UXP is an interesting Youtube series discussing the user experience design of various video games. I’ve been watching the series to gather more research on the topic for my report. It’s useful to find any series like this as coverage of this subject is minimal, and finding information about UI in Video Games specifically can be tough.
I will use these videos to help support, challenge or form my own conclusions, finding examples that I can take further in my own case studies later on. If I find a particular game or section of UI that is notable, I can make note and write up a more detailed analysis of it further down the line.
It serves as a useful platform for observing games I may not have played or seen before and also gives me other perspectives – rather than just focusing on my own opinion.
Revui is another Youtube series offering analysis and critique of various games and their UI & UX.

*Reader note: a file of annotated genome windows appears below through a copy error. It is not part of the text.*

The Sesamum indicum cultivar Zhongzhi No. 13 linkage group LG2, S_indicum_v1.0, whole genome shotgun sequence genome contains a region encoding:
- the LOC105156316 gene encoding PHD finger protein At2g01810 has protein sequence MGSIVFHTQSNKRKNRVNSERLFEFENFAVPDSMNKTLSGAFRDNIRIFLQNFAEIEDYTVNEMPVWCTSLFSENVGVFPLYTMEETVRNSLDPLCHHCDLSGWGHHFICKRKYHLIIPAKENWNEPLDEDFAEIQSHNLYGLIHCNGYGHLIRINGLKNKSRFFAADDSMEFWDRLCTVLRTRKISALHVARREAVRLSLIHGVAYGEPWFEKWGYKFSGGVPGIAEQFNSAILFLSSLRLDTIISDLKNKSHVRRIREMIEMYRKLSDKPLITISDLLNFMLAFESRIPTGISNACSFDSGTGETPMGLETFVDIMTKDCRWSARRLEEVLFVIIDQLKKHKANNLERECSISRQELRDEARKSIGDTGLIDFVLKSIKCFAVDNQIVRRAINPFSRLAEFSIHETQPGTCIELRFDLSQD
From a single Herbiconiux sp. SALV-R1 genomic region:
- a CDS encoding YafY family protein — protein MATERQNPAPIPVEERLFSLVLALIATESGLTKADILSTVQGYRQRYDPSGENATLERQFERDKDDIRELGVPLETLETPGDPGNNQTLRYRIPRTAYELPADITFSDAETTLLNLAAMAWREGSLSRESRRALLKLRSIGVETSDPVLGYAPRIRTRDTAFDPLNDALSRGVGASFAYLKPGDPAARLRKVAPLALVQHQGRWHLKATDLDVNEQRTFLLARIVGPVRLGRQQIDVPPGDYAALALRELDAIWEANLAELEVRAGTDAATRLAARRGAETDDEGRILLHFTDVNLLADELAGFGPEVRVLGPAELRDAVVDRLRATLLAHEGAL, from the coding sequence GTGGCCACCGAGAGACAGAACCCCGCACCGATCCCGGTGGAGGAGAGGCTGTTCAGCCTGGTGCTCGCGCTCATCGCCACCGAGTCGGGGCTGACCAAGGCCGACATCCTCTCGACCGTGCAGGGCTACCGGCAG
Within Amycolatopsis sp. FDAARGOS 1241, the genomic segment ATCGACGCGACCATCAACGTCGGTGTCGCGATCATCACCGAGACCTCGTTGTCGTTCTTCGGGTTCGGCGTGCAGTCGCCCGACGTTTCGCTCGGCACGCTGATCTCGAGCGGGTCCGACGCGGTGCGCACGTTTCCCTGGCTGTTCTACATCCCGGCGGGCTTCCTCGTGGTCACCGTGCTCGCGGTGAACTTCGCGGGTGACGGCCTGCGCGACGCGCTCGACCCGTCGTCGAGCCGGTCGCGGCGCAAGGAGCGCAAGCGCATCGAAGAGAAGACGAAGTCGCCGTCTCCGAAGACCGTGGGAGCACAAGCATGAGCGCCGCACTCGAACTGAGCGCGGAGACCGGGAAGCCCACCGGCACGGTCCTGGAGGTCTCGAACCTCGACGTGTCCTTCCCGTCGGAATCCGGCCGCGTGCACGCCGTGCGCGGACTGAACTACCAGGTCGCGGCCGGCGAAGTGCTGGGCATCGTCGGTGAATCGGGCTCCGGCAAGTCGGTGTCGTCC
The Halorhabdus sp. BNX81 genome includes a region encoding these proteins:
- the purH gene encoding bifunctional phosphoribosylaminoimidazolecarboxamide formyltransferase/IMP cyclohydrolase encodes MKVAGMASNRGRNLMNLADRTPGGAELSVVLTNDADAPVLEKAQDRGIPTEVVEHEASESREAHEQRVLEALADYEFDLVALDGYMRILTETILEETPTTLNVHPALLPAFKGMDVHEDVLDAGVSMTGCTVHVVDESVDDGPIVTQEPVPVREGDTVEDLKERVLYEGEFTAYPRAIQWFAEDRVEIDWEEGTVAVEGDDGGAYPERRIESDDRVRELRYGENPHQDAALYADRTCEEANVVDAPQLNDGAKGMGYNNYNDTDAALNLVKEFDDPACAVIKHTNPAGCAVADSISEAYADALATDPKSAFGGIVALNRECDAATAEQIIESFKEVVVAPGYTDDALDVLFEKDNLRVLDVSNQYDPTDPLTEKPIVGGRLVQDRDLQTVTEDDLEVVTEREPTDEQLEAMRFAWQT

The videos are very informative and I will use them in the same way that I have been watching UXP. The overall design and editing of the videos is very effective and clear, as well as aesthetically strong. As shown in the screenshot above, the speaker gives his critique and then offers a concise, logical improvement on the issues he finds. I think this is particularly important and reminds me of a quote from Donald Norman:
“I make it a rule never to criticize something unless I can offer a solution.”
—Donald Norman, The Design of Everyday Things
What is particularly useful for me is how the content of the videos leads to many new paths for me to find more research material.
The channel features some ‘Roundup’ videos that discuss current happenings in Design within Video Games. Although the videos are fairly old now, and the channel doesn’t seem to be active, it’s still a useful archive of information that seems perfectly current despite it’s age. While working on my report, any information looking at design within video games is valuable.